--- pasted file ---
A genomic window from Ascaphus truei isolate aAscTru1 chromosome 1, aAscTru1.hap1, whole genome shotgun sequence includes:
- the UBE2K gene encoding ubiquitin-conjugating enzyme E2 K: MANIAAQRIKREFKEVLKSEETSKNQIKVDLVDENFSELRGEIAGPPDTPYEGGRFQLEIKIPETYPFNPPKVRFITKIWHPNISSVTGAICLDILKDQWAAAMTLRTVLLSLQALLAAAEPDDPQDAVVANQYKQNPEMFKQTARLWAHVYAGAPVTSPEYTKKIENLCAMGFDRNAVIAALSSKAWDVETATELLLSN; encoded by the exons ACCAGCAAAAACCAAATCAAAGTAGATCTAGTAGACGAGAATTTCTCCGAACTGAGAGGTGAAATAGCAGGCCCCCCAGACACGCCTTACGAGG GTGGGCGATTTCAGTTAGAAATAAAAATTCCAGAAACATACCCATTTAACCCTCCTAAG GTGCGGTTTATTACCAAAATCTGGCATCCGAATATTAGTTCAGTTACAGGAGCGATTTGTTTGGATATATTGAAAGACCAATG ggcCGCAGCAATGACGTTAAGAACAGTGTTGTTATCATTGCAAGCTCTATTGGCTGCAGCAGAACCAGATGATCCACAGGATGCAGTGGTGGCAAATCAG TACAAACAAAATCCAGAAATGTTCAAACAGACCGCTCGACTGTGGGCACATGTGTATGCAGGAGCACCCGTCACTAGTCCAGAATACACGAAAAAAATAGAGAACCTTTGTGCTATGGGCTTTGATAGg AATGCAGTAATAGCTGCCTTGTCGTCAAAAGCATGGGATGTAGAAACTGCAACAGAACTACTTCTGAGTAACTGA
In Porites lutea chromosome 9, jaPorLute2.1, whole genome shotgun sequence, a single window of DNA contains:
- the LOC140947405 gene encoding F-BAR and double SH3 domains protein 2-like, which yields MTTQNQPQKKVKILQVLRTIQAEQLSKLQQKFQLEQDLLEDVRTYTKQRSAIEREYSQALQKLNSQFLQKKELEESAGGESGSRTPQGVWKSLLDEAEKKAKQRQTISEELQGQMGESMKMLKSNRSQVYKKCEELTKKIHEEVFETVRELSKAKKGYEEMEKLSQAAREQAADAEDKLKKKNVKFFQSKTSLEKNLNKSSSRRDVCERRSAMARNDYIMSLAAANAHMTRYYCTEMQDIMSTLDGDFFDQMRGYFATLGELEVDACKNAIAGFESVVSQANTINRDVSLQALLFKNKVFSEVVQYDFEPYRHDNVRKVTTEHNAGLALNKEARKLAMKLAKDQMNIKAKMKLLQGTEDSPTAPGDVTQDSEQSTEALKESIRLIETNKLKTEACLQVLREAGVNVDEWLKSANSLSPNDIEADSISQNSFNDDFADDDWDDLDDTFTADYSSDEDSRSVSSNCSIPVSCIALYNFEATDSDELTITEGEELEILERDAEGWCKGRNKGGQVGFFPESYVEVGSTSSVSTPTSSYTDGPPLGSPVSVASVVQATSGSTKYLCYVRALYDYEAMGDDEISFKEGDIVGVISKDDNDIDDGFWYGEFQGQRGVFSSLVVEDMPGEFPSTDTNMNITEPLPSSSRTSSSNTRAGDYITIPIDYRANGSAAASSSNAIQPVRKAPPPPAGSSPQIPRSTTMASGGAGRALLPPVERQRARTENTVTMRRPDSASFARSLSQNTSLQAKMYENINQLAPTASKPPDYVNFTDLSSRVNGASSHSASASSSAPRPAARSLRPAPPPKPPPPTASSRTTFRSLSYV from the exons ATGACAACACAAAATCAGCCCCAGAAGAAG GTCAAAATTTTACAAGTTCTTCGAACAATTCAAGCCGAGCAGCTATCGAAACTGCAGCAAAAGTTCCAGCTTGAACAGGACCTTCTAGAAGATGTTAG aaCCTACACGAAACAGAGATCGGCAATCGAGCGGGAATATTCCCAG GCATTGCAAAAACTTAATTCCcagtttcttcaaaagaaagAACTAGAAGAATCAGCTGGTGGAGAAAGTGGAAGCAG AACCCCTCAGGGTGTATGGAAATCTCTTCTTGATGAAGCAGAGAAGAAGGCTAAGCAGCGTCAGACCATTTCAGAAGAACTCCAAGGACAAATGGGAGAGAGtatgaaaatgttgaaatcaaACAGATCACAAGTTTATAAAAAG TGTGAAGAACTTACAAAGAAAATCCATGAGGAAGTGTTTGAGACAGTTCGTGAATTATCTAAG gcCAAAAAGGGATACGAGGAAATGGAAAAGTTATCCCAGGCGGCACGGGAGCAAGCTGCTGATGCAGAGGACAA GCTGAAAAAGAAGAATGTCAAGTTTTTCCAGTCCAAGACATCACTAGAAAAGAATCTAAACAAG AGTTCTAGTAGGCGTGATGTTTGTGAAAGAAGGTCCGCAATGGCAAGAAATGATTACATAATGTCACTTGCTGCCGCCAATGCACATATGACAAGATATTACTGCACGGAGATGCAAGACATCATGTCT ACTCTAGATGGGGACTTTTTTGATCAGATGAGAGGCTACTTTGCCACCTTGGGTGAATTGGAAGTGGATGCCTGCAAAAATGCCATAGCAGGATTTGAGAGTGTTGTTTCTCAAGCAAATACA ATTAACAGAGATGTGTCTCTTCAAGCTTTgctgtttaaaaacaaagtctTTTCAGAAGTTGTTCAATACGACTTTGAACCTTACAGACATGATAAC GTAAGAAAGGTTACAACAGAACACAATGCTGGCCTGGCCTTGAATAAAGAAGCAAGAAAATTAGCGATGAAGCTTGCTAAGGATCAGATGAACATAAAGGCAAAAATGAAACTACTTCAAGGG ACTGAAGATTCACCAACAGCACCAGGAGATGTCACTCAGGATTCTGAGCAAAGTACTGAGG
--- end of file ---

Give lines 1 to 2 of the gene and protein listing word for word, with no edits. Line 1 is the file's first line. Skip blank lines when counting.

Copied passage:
A genomic window from Ascaphus truei isolate aAscTru1 chromosome 1, aAscTru1.hap1, whole genome shotgun sequence includes:
- the UBE2K gene encoding ubiquitin-conjugating enzyme E2 K: MANIAAQRIKREFKEVLKSEETSKNQIKVDLVDENFSELRGEIAGPPDTPYEGGRFQLEIKIPETYPFNPPKVRFITKIWHPNISSVTGAICLDILKDQWAAAMTLRTVLLSLQALLAAAEPDDPQDAVVANQYKQNPEMFKQTARLWAHVYAGAPVTSPEYTKKIENLCAMGFDRNAVIAALSSKAWDVETATELLLSN; encoded by the exons ACCAGCAAAAACCAAATCAAAGTAGATCTAGTAGACGAGAATTTCTCCGAACTGAGAGGTGAAATAGCAGGCCCCCCAGACACGCCTTACGAGG GTGGGCGATTTCAGTTAGAAATAAAAATTCCAGAAACATACCCATTTAACCCTCCTAAG GTGCGGTTTATTACCAAAATCTGGCATCCGAATATTAGTTCAGTTACAGGAGCGATTTGTTTGGATATATTGAAAGACCAATG ggcCGCAGCAATGACGTTAAGAACAGTGTTGTTATCATTGCAAGCTCTATTGGCTGCAGCAGAACCAGATGATCCACAGGATGCAGTGGTGGCAAATCAG TACAAACAAAATCCAGAAATGTTCAAACAGACCGCTCGACTGTGGGCACATGTGTATGCAGGAGCACCCGTCACTAGTCCAGAATACACGAAAAAAATAGAGAACCTTTGTGCTATGGGCTTTGATAGg AATGCAGTAATAGCTGCCTTGTCGTCAAAAGCATGGGATGTAGAAACTGCAACAGAACTACTTCTGAGTAACTGA